Rationalism in Politics and Other Essays

Rationalism in Politics and Other Essays



The Pequod Review:

The title essay of Michael Oakeshott's book is essential (but widely available online), and takes skeptical view of rationalism and political principles/ideologies. His fundamental thesis is worth quoting at length:

There are some minds which give us the sense that they have passed through an elaborate education which was designed to initiate them into the traditions and achievements of their civilization; the immediate impression we have of them is an impression of cultivation, of the enjoyment of an inheritance. But this is not so with the mind of the Rationalist, which impresses us as, at best, a finely tempered, neutral instrument, as a well-trained rather than as an educated mind. Intellectually, his ambition is not so much to share the experience of the race as to be demonstrably a self-made man. And this gives to his intellectual and practical activities an almost preternatural deliberateness and self-consciousness, depriving them of any element of passivity, removing from them all sense of rhythm and continuity and dissolving them into a succession of climacterics, each to be surmounted by a tour de raison. His mind has no atmosphere, no changes of season and temperature; his intellectual processes, so far as possible, are insulated from all external influence and go on in the void. And having cut himself off from the traditional knowledge of his society, and denied the value of any education more extensive than a training in a technique of analysis, he is apt to attribute to mankind a necessary inexperience in all the critical moments of life, and if he were more self-critical he might begin to wonder how the race had ever succeeded in surviving. With an almost poetic fancy, he strives to live each day as if it were his first, and he believes that to form a habit is to fail. And if, with as yet no thought of analysis, we glance below the surface, we may, perhaps, see in the temperament, if not in the character, of the Rationalist, a deep distrust of time, an impatient hunger for eternity and an irritable nervousness in the face of everything topical and transitory.

Now, of all worlds, the world of politics might seem the least amenable to rationalist treatment--politics, always so deeply veined with both the traditional, the circumstantial and the transitory. And, indeed, some convinced Rationalists have admitted defeat here: Clemenceau, intellectually a child of the modern Rationalist tradition (in his treatment of morals and religion, for example), was anything but a Rationalist in politics. But not all have admitted defeat. If we except religion, the greatest apparent victories of Rationalism have been in politics: it is not to be expected that whoever is prepared to carry his rationalism into the conduct of life will hesitate to carry it into the conduct of public affairs.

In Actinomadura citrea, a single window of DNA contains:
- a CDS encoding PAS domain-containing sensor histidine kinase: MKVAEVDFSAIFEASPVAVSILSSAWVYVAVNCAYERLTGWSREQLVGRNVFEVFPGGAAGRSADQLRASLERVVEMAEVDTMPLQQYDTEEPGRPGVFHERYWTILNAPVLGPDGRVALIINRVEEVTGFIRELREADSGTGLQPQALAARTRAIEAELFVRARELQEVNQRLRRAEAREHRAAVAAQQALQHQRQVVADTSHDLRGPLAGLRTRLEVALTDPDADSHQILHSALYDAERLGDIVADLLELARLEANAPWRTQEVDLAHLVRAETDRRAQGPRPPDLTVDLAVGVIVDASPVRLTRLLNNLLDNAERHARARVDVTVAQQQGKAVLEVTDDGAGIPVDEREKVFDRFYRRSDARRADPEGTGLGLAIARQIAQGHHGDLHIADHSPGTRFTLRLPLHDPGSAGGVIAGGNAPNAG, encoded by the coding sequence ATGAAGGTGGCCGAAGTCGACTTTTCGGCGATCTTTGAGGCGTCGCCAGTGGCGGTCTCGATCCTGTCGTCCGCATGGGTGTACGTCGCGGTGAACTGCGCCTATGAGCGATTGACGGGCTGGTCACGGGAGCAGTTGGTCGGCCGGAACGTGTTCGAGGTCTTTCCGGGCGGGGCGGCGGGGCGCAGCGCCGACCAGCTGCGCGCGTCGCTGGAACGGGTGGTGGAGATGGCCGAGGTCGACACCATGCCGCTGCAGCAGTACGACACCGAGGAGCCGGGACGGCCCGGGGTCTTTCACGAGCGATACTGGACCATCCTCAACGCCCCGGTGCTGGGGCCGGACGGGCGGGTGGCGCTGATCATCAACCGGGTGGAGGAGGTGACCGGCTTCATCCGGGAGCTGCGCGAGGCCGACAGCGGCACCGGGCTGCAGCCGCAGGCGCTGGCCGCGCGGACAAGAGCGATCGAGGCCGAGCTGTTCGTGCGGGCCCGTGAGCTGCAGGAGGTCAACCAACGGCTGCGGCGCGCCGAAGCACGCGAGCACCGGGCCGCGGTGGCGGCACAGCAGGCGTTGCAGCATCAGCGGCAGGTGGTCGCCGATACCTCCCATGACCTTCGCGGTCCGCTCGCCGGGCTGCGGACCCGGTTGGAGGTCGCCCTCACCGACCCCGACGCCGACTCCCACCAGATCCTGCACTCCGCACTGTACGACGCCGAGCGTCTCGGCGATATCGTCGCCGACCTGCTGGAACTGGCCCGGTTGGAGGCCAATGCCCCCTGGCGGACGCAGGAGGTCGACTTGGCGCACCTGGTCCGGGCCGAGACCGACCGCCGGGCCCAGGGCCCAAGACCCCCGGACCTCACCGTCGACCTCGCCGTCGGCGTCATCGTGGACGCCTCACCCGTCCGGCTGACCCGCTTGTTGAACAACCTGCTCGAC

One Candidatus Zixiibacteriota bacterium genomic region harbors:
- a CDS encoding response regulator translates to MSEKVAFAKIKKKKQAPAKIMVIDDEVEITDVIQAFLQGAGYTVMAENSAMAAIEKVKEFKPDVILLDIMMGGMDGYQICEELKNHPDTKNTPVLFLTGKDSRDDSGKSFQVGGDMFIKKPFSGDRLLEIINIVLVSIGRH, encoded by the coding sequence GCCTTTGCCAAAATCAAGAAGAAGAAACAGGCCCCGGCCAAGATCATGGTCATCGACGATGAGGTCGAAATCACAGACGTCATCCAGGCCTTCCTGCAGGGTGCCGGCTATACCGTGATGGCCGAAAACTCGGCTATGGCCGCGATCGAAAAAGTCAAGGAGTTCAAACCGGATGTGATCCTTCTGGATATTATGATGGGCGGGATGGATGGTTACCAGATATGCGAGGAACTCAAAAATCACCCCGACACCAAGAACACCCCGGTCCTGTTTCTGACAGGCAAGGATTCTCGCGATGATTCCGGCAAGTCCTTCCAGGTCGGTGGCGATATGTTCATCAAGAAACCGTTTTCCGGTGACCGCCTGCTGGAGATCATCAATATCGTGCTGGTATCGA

But what is important to observe in such a man (for it is characteristic) is not the decisions and actions he is inspired to make, but the source of his inspiration, his idea (and with him it will be a deliberate and conscious idea) of political activity. He believes, of course, in the open mind, the mind free from prejudice and its relic, habit. He believes that the unhindered human 'reason' (if only it can be brought to bear) is an infallible guide in political activity. Further, he believes in argument as the technique and operation of reason'; the truth of an opinion and the 'rational' ground (not the use) of an institution is all that matters to him. Consequently, much of his political activity consists in bringing the social, political, legal and institutional inheritance of his society before the tribunal of his intellect; and the rest is rational administration, 'reason' exercising an uncontrolled jurisdiction over the circumstances of the case. To the Rationalist, nothing is of value merely because it exists (and certainly not because it has existed for many generations), familiarity has no worth, and nothing is to be left standing for want of scrutiny. And his disposition makes both destruction and creation easier for him to understand and engage in, than acceptance or reform. To patch up, to repair (that is, to do anything which requires a patient knowledge of the material), he regards as waste of time: and he always prefers the invention of a new device to making use of a current and well-tried expedient. He does not recognize change unless it is a self-consciously induced change, and consequently he falls easily into the error of identifying the customary and the traditional with the changeless. This is aptly illustrated by the rationalist attitude towards a tradition of ideas. There is, of course, no question either of retaining or improving such a tradition, for both these involve an attitude of submission. It must be destroyed. And to fill its place the Rationalist puts something of his own making--an ideology, the formalized abridgment of the supposed substratum of rational truth contained in the tradition.